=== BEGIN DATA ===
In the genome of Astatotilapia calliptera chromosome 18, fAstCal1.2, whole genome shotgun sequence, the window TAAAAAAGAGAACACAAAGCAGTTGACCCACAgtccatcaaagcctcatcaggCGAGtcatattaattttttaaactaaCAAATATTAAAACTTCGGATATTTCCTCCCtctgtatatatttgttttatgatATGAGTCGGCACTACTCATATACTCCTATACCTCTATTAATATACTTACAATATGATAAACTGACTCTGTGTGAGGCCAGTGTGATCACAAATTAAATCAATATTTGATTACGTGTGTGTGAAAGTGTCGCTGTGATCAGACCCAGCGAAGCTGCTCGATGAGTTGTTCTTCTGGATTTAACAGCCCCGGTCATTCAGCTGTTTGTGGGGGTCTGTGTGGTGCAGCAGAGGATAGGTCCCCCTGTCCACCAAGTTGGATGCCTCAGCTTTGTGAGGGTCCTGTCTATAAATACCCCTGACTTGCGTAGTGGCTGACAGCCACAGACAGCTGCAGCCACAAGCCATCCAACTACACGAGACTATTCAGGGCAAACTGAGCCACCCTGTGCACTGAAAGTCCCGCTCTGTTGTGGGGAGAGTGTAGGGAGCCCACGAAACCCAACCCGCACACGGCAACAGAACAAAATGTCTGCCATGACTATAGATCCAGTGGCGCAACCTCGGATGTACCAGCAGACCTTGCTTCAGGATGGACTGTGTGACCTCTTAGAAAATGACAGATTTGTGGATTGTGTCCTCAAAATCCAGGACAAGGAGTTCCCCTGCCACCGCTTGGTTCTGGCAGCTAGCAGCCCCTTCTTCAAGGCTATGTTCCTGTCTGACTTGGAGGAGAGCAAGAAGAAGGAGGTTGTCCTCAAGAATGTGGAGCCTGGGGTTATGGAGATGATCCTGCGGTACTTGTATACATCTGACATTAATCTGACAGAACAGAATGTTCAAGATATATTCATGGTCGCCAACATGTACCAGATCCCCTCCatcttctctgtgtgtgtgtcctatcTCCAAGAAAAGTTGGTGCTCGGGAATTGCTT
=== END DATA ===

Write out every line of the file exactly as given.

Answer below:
In the genome of Astatotilapia calliptera chromosome 18, fAstCal1.2, whole genome shotgun sequence, the window TAAAAAAGAGAACACAAAGCAGTTGACCCACAgtccatcaaagcctcatcaggCGAGtcatattaattttttaaactaaCAAATATTAAAACTTCGGATATTTCCTCCCtctgtatatatttgttttatgatATGAGTCGGCACTACTCATATACTCCTATACCTCTATTAATATACTTACAATATGATAAACTGACTCTGTGTGAGGCCAGTGTGATCACAAATTAAATCAATATTTGATTACGTGTGTGTGAAAGTGTCGCTGTGATCAGACCCAGCGAAGCTGCTCGATGAGTTGTTCTTCTGGATTTAACAGCCCCGGTCATTCAGCTGTTTGTGGGGGTCTGTGTGGTGCAGCAGAGGATAGGTCCCCCTGTCCACCAAGTTGGATGCCTCAGCTTTGTGAGGGTCCTGTCTATAAATACCCCTGACTTGCGTAGTGGCTGACAGCCACAGACAGCTGCAGCCACAAGCCATCCAACTACACGAGACTATTCAGGGCAAACTGAGCCACCCTGTGCACTGAAAGTCCCGCTCTGTTGTGGGGAGAGTGTAGGGAGCCCACGAAACCCAACCCGCACACGGCAACAGAACAAAATGTCTGCCATGACTATAGATCCAGTGGCGCAACCTCGGATGTACCAGCAGACCTTGCTTCAGGATGGACTGTGTGACCTCTTAGAAAATGACAGATTTGTGGATTGTGTCCTCAAAATCCAGGACAAGGAGTTCCCCTGCCACCGCTTGGTTCTGGCAGCTAGCAGCCCCTTCTTCAAGGCTATGTTCCTGTCTGACTTGGAGGAGAGCAAGAAGAAGGAGGTTGTCCTCAAGAATGTGGAGCCTGGGGTTATGGAGATGATCCTGCGGTACTTGTATACATCTGACATTAATCTGACAGAACAGAATGTTCAAGATATATTCATGGTCGCCAACATGTACCAGATCCCCTCCatcttctctgtgtgtgtgtcctatcTCCAAGAAAAGTTGGTGCTCGGGAATTGCTT